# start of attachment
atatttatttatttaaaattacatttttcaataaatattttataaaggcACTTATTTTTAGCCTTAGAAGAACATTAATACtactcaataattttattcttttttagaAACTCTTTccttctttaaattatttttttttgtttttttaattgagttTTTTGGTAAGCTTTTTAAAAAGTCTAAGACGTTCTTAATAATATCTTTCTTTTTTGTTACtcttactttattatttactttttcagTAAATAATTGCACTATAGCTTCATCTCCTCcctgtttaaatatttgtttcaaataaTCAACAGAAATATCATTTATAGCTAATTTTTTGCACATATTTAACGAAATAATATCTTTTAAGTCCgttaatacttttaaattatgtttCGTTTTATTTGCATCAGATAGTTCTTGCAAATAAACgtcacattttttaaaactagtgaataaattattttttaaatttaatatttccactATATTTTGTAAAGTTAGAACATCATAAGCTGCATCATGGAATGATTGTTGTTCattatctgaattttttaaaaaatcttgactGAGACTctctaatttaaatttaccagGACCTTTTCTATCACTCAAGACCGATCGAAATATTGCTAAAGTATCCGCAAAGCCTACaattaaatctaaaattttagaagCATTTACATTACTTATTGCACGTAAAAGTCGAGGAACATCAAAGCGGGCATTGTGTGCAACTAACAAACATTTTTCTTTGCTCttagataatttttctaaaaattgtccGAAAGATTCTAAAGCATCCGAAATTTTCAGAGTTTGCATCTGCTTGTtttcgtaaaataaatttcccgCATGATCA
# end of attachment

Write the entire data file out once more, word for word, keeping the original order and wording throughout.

atatttatttatttaaaattacatttttcaataaatattttataaaggcACTTATTTTTAGCCTTAGAAGAACATTAATACtactcaataattttattcttttttagaAACTCTTTccttctttaaattatttttttttgtttttttaattgagttTTTTGGTAAGCTTTTTAAAAAGTCTAAGACGTTCTTAATAATATCTTTCTTTTTTGTTACtcttactttattatttactttttcagTAAATAATTGCACTATAGCTTCATCTCCTCcctgtttaaatatttgtttcaaataaTCAACAGAAATATCATTTATAGCTAATTTTTTGCACATATTTAACGAAATAATATCTTTTAAGTCCgttaatacttttaaattatgtttCGTTTTATTTGCATCAGATAGTTCTTGCAAATAAACgtcacattttttaaaactagtgaataaattattttttaaatttaatatttccactATATTTTGTAAAGTTAGAACATCATAAGCTGCATCATGGAATGATTGTTGTTCattatctgaattttttaaaaaatcttgactGAGACTctctaatttaaatttaccagGACCTTTTCTATCACTCAAGACCGATCGAAATATTGCTAAAGTATCCGCAAAGCCTACaattaaatctaaaattttagaagCATTTACATTACTTATTGCACGTAAAAGTCGAGGAACATCAAAGCGGGCATTGTGTGCAACTAACAAACATTTTTCTTTGCTCttagataatttttctaaaaattgtccGAAAGATTCTAAAGCATCCGAAATTTTCAGAGTTTGCATCTGCTTGTtttcgtaaaataaatttcccgCATGATCA